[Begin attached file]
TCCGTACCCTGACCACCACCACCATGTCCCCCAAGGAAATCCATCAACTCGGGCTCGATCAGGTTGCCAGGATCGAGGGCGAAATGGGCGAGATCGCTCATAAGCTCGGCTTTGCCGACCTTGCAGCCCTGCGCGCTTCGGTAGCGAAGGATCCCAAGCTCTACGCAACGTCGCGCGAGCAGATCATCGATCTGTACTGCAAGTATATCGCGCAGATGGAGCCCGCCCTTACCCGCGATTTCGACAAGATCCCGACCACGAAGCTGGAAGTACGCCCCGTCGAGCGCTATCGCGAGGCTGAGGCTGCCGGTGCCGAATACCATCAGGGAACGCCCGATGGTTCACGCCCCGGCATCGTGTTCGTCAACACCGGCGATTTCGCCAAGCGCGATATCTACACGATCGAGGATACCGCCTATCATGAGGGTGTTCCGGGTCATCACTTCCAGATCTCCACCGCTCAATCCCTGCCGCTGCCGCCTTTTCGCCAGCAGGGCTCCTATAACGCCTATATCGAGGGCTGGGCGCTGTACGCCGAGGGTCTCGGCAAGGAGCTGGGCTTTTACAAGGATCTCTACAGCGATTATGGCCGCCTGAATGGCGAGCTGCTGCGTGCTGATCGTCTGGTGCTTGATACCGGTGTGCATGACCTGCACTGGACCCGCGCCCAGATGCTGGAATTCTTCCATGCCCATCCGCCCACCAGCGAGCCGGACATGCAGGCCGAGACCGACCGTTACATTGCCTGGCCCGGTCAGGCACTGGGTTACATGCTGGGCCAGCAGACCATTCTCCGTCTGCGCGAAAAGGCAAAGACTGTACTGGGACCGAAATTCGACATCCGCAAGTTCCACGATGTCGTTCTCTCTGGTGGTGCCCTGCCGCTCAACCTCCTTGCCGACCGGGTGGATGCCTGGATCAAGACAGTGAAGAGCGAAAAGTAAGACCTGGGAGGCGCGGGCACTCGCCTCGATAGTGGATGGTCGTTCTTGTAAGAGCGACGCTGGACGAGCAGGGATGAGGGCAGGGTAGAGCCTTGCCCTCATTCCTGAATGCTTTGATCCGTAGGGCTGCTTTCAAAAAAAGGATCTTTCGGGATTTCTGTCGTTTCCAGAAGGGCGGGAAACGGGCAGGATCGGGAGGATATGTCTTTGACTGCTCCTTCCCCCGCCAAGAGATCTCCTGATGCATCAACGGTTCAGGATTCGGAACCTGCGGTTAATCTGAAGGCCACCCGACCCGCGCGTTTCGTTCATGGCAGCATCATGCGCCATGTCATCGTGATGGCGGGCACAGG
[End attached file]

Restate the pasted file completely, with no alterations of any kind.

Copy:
TCCGTACCCTGACCACCACCACCATGTCCCCCAAGGAAATCCATCAACTCGGGCTCGATCAGGTTGCCAGGATCGAGGGCGAAATGGGCGAGATCGCTCATAAGCTCGGCTTTGCCGACCTTGCAGCCCTGCGCGCTTCGGTAGCGAAGGATCCCAAGCTCTACGCAACGTCGCGCGAGCAGATCATCGATCTGTACTGCAAGTATATCGCGCAGATGGAGCCCGCCCTTACCCGCGATTTCGACAAGATCCCGACCACGAAGCTGGAAGTACGCCCCGTCGAGCGCTATCGCGAGGCTGAGGCTGCCGGTGCCGAATACCATCAGGGAACGCCCGATGGTTCACGCCCCGGCATCGTGTTCGTCAACACCGGCGATTTCGCCAAGCGCGATATCTACACGATCGAGGATACCGCCTATCATGAGGGTGTTCCGGGTCATCACTTCCAGATCTCCACCGCTCAATCCCTGCCGCTGCCGCCTTTTCGCCAGCAGGGCTCCTATAACGCCTATATCGAGGGCTGGGCGCTGTACGCCGAGGGTCTCGGCAAGGAGCTGGGCTTTTACAAGGATCTCTACAGCGATTATGGCCGCCTGAATGGCGAGCTGCTGCGTGCTGATCGTCTGGTGCTTGATACCGGTGTGCATGACCTGCACTGGACCCGCGCCCAGATGCTGGAATTCTTCCATGCCCATCCGCCCACCAGCGAGCCGGACATGCAGGCCGAGACCGACCGTTACATTGCCTGGCCCGGTCAGGCACTGGGTTACATGCTGGGCCAGCAGACCATTCTCCGTCTGCGCGAAAAGGCAAAGACTGTACTGGGACCGAAATTCGACATCCGCAAGTTCCACGATGTCGTTCTCTCTGGTGGTGCCCTGCCGCTCAACCTCCTTGCCGACCGGGTGGATGCCTGGATCAAGACAGTGAAGAGCGAAAAGTAAGACCTGGGAGGCGCGGGCACTCGCCTCGATAGTGGATGGTCGTTCTTGTAAGAGCGACGCTGGACGAGCAGGGATGAGGGCAGGGTAGAGCCTTGCCCTCATTCCTGAATGCTTTGATCCGTAGGGCTGCTTTCAAAAAAAGGATCTTTCGGGATTTCTGTCGTTTCCAGAAGGGCGGGAAACGGGCAGGATCGGGAGGATATGTCTTTGACTGCTCCTTCCCCCGCCAAGAGATCTCCTGATGCATCAACGGTTCAGGATTCGGAACCTGCGGTTAATCTGAAGGCCACCCGACCCGCGCGTTTCGTTCATGGCAGCATCATGCGCCATGTCATCGTGATGGCGGGCACAGG